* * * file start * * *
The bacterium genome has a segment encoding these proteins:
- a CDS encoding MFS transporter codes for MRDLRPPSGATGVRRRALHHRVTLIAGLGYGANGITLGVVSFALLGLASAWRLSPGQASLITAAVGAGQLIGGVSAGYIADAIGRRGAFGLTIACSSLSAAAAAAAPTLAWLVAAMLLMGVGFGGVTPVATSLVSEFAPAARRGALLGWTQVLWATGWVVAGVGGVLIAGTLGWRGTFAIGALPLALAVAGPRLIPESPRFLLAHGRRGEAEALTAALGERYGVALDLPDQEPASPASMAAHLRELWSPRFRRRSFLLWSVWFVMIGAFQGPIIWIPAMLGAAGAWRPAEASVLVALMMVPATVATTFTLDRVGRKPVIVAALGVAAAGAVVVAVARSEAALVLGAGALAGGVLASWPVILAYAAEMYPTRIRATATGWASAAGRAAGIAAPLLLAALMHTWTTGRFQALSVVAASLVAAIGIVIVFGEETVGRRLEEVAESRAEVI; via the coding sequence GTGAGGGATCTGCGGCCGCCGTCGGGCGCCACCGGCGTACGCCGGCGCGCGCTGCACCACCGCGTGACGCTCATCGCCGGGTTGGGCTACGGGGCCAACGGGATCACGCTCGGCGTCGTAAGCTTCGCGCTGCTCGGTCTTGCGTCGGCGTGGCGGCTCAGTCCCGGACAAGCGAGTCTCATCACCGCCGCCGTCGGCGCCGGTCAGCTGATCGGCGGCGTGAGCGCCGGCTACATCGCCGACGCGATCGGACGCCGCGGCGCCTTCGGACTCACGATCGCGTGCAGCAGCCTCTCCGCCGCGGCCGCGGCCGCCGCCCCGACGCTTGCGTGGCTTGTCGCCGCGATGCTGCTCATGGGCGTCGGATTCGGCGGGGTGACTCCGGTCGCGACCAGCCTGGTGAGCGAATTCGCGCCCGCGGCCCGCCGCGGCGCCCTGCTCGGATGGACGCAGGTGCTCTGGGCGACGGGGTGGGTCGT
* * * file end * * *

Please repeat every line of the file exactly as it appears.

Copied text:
The bacterium genome has a segment encoding these proteins:
- a CDS encoding MFS transporter codes for MRDLRPPSGATGVRRRALHHRVTLIAGLGYGANGITLGVVSFALLGLASAWRLSPGQASLITAAVGAGQLIGGVSAGYIADAIGRRGAFGLTIACSSLSAAAAAAAPTLAWLVAAMLLMGVGFGGVTPVATSLVSEFAPAARRGALLGWTQVLWATGWVVAGVGGVLIAGTLGWRGTFAIGALPLALAVAGPRLIPESPRFLLAHGRRGEAEALTAALGERYGVALDLPDQEPASPASMAAHLRELWSPRFRRRSFLLWSVWFVMIGAFQGPIIWIPAMLGAAGAWRPAEASVLVALMMVPATVATTFTLDRVGRKPVIVAALGVAAAGAVVVAVARSEAALVLGAGALAGGVLASWPVILAYAAEMYPTRIRATATGWASAAGRAAGIAAPLLLAALMHTWTTGRFQALSVVAASLVAAIGIVIVFGEETVGRRLEEVAESRAEVI; via the coding sequence GTGAGGGATCTGCGGCCGCCGTCGGGCGCCACCGGCGTACGCCGGCGCGCGCTGCACCACCGCGTGACGCTCATCGCCGGGTTGGGCTACGGGGCCAACGGGATCACGCTCGGCGTCGTAAGCTTCGCGCTGCTCGGTCTTGCGTCGGCGTGGCGGCTCAGTCCCGGACAAGCGAGTCTCATCACCGCCGCCGTCGGCGCCGGTCAGCTGATCGGCGGCGTGAGCGCCGGCTACATCGCCGACGCGATCGGACGCCGCGGCGCCTTCGGACTCACGATCGCGTGCAGCAGCCTCTCCGCCGCGGCCGCGGCCGCCGCCCCGACGCTTGCGTGGCTTGTCGCCGCGATGCTGCTCATGGGCGTCGGATTCGGCGGGGTGACTCCGGTCGCGACCAGCCTGGTGAGCGAATTCGCGCCCGCGGCCCGCCGCGGCGCCCTGCTCGGATGGACGCAGGTGCTCTGGGCGACGGGGTGGGTCGT